Modernizing SOAP APIs

5 min readAug 13, 2023
SOAP — Photo by Aurélia Dubois on Unsplash

Note: The entire codebase for the application can be found here —


The Internet is made up of a large number of interconnected systems, all running under various conditions — hardware, software, security, configuration, etc.,. Communication between these systems happens using various standards, which have evolved over time.

Throughout the years, there have been many protocols to standardize the exchange of information between systems over the Web. To name a few, these would be SOAP, RPC, REST, WebSockets, GraphQL, gRPC, etc.


The Simple Object Access Protocol [source], as the name suggests, a simple protocol to help ease the exchange of structured information between two systems on the Internet.

SOAP uses XML (eXtensible markup language) format for requests and responses.

Back to 2023

It’s highly likely that you wouldn’t have come across SOAP at all incase all the systems you’re integrating with are fairly new, and provide a REST or GraphQL based API.

But if you’re working with legacy systems which provide only SOAP based APIs, this one’s for you.


The reasons for modernizing SOAP APIs is two-fold (add more in the comments if you have some more!)

  • No more legacy SOAP interfacing code
  • Easy to upgrade when REST / GraphQL APIs are available for the legacy system.

Time to Modernize!

Problem statement: Choosing a language to learn as an adult can be hard. There are many reasons one chooses to learn a certain language. One of the important outcomes of this choice are the ease of communication in the various geographies that speak this language.

So, let’s create an application to find out which countries speak a certain language, this helping you start your language learning journey!

Here’s the app we’ll be building —

Screenshot of the Language Reach App

Follow me on Duolingo 🦉 if you’re into language learning as well

I’ve taken an example SOAP API I found online for this example, as writing one by hand would be the total opposite direction 😂, but many languages do support XML support, so just know that that is still possible (even though you would have to have a good list of reasons for writing a SOAP API in 2023)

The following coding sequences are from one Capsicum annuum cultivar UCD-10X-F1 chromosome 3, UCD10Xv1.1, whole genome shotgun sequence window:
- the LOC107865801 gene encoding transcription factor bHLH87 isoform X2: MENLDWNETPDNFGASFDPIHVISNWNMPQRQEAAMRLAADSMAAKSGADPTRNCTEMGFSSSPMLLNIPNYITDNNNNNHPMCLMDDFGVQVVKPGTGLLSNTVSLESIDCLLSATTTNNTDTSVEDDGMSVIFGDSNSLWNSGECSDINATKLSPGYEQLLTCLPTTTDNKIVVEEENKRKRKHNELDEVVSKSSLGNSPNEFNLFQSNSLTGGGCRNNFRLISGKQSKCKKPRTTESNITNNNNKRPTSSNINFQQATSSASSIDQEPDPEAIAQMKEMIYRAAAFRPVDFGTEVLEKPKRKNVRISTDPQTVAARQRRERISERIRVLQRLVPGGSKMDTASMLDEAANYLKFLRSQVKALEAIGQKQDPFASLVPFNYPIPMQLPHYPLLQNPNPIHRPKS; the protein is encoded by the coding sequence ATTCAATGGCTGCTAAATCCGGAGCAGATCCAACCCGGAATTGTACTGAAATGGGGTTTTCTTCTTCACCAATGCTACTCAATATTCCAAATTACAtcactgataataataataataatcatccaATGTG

You can find the API description in this WSO/WSDL (Web Service Objects, Web Service Description Language) link —, which is another XML object describing the various operations in the SOAP API — the Swagger of the SOAP world if you will.

This WSDL has two main versions — 1.1 and 1.2. I’ll focus on using v1.2 as that’s the latest, but you’ll have to check what is supporting in your APIs.

The WSDL contains various operations to query data about continents, countries, currency and languages — you can import this into Postman by using the WSDL link as shown below.

Importing a SOAP WSDL into postman

We’re going to focus on this operation FullCountryInfoAllCountries — which returns a list of details about countries, languages are a whole lot of other details, even though all we need is the country name and the languages that are spoken in that country.

FullCountryInfoAllCountries Operation

Enter GraphQL Mesh

GraphQL mesh is a tool to help bring in federation to a variety of APIs, from many data sources like SOAP, REST, GraphQL, or even PostgreSQL. To modernize our SOAP API, we’ll create a Mesh project and use the soap source handler (here’s a tutorial to get started — suprisingly the mesh website also uses the same Countries SOAP API for its SOAP examples, coincidence!

I’ve created a .meshrc.yaml file in my mesh project, along with the following packages:

  • @graphql-mesh/cli
  • @graphql-mesh/soap
  • @graphql-mesh/transform-filter-schema
  • graphql

The creates a federated GraphQL service on top of our countries SOAP APIs and makes it available to the consumers as a regular GraphQL service — without them having to know that it’s a SOAP API.

This also brings all the benefits of GraphQL like property aliasing, retrieving only the data that you want and what have you!

Although mesh can also help configure and modify the generated schema itself, I’m just aliasing the property names in my query.

Here’s the .meshrc.yaml I’m using. To filter out the noise, I’m filtering to only a few operations that I think I’ll be using in my app.

- name: Countries

- filterSchema:
- Query.CountryInfoService_CountryInfoService_CountryInfoServiceSoap12_ListOfLanguagesByName
- Mutation.CountryInfoService_CountryInfoService_CountryInfoServiceSoap12_FullCountryInfoAllCountries

You can start the dev server for mesh using the following command — ./node_modules/.bin/graphql-mesh dev

Note: You should be building the mesh server and using the built artifacts to run the mesh on production.

❯ ./node_modules/.bin/graphql-mesh dev
💡 🕸️ Mesh - Server Starting GraphQL Mesh...
💡 🕸️ Mesh Generating index file in TypeScript
💡 🕸️ Mesh - Server Serving GraphQL Mesh:
💡 🕸️ Mesh Writing index.ts for ESM to the disk.
💡 🕸️ Mesh Writing index.ts for CJS to the disk.

Once the dev server starts, you’ll see a graphiQL explorer on the URL mentioned and your GraphQL schema along with types will be generated behind the scenes.

GraphiQL explorer generated by The Mesh

Et voilà! Your GraphQL mesh is ready! Now your backend can hit this mesh and consume data on the Federated GraphQL layer.

Let me know if this interests you and what new possibilities this creates!

— Sahu, S




Personal Opinions • Beyond Full Stack Engineer @ McKinsey & Company